Despite the continued economic downturn, many buy- and sell-side firms still opened their wallets in the search for best-of-breed technology solutions. In order to decrease latency and increase speed, countless firms both big and small, bulge-bracket and boutique, have upgraded trading platforms, invested in latency management solutions, or set themselves up at co-location facilities.

But the race to have the best technology that will slice latency down to microseconds—and eventually, nanoseconds — is far from over.  In interviews with Securities Industry News, industry experts pointed at technology solutions the buy and sells sides are expected to spend their dollars in the New Year.

Networking (both intra- and inter- data center). Growing market data message rates and shrinking latency have made networks a key focus of the sell side, said Kevin McPartland, senior analyst with the Tabb Group.  “Upgrades of data center network equipment and purchases of long distance bandwidth will accelerate driven by current bandwidth requirements and future capacity planning,” explained McPartland. “And looking beyond bandwidth and transmission speed, reliability is tremendously important as downtime in today's market is unacceptable.”  The core goal: Reduce the number of hops or other factors that introduce network inefficiencies.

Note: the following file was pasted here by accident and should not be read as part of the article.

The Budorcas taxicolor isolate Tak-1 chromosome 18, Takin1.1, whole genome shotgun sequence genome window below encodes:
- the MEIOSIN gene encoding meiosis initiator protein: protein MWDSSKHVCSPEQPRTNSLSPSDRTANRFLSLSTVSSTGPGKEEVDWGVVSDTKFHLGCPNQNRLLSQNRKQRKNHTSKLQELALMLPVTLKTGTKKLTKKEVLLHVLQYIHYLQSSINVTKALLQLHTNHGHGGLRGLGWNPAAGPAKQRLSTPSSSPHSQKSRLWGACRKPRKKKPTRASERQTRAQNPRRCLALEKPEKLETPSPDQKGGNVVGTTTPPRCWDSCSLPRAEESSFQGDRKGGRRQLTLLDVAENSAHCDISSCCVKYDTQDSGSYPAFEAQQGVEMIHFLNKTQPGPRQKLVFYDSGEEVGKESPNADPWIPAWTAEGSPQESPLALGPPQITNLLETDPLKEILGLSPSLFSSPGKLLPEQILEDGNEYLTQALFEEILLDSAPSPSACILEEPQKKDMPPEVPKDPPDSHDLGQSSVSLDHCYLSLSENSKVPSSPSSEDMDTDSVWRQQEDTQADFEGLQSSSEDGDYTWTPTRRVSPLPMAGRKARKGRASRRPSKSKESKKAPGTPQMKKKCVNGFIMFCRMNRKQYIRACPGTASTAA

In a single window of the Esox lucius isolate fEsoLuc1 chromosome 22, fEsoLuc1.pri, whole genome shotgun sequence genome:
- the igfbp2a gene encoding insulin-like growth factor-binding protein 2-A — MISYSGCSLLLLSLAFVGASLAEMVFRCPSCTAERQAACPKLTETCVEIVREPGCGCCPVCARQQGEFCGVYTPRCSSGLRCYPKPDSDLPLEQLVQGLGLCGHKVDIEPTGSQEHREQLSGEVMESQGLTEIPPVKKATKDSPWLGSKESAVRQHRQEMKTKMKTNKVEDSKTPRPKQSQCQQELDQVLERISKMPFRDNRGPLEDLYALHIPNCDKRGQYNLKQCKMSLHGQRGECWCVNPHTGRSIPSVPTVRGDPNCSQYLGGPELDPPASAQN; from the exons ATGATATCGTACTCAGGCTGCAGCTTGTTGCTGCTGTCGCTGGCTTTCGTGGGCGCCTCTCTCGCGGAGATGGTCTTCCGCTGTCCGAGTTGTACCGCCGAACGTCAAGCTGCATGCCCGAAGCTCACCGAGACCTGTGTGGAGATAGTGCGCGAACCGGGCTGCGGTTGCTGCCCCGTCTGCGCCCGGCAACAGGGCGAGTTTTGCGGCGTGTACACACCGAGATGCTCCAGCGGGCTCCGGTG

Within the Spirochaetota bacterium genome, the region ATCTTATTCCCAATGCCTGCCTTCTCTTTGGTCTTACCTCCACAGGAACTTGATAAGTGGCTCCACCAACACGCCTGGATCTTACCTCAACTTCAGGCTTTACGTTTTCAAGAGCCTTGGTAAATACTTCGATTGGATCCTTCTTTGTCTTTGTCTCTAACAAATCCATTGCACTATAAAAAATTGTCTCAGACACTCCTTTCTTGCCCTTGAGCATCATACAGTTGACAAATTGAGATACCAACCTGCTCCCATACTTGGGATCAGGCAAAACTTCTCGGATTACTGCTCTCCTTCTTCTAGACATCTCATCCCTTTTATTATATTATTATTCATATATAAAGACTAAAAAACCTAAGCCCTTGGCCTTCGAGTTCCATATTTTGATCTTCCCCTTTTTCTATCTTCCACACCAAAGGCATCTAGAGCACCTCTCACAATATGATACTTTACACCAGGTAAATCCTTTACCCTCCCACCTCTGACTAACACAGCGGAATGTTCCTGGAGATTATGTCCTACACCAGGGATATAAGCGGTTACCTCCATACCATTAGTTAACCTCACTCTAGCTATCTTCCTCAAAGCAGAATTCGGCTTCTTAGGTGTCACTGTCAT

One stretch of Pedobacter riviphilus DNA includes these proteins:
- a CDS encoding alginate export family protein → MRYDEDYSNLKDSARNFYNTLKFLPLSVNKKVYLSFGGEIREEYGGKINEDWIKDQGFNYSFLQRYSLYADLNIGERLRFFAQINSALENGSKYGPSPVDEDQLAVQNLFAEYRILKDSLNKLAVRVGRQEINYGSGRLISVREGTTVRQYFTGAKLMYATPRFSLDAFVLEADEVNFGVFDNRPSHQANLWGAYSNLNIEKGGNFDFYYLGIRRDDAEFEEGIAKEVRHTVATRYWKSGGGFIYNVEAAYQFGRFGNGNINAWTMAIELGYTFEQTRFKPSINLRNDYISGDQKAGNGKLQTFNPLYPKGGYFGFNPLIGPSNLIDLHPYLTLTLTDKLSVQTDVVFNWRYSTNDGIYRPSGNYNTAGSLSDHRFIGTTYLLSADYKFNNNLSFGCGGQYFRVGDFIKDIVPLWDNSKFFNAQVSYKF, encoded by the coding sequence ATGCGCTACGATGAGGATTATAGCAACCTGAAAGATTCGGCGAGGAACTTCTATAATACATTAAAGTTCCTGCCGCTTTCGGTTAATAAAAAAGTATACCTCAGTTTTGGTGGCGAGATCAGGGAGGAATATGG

Multi-asset-class platforms. Mutating asset classes is the future – different ways to trade traditional asset classes, going electronic, and new types of listed derivatives and structured products will be the norm, said Lloyd Altman, a senior executive in Accenture’s Capital Markets Industry division. “The multi-asset class problem is really affecting the buy side more than anyone else,” he said. “[There are traditional institutional asset management and hedge funds that are employing multi-asset strategies in order to generate alpha… everyone on the buy side is multi-asset class at this point. The question is will they need to replace what they have with something that’s new, or will they continue to modify what they have—it depends on the nature of how they use technology and whether they view themselves as technologists.”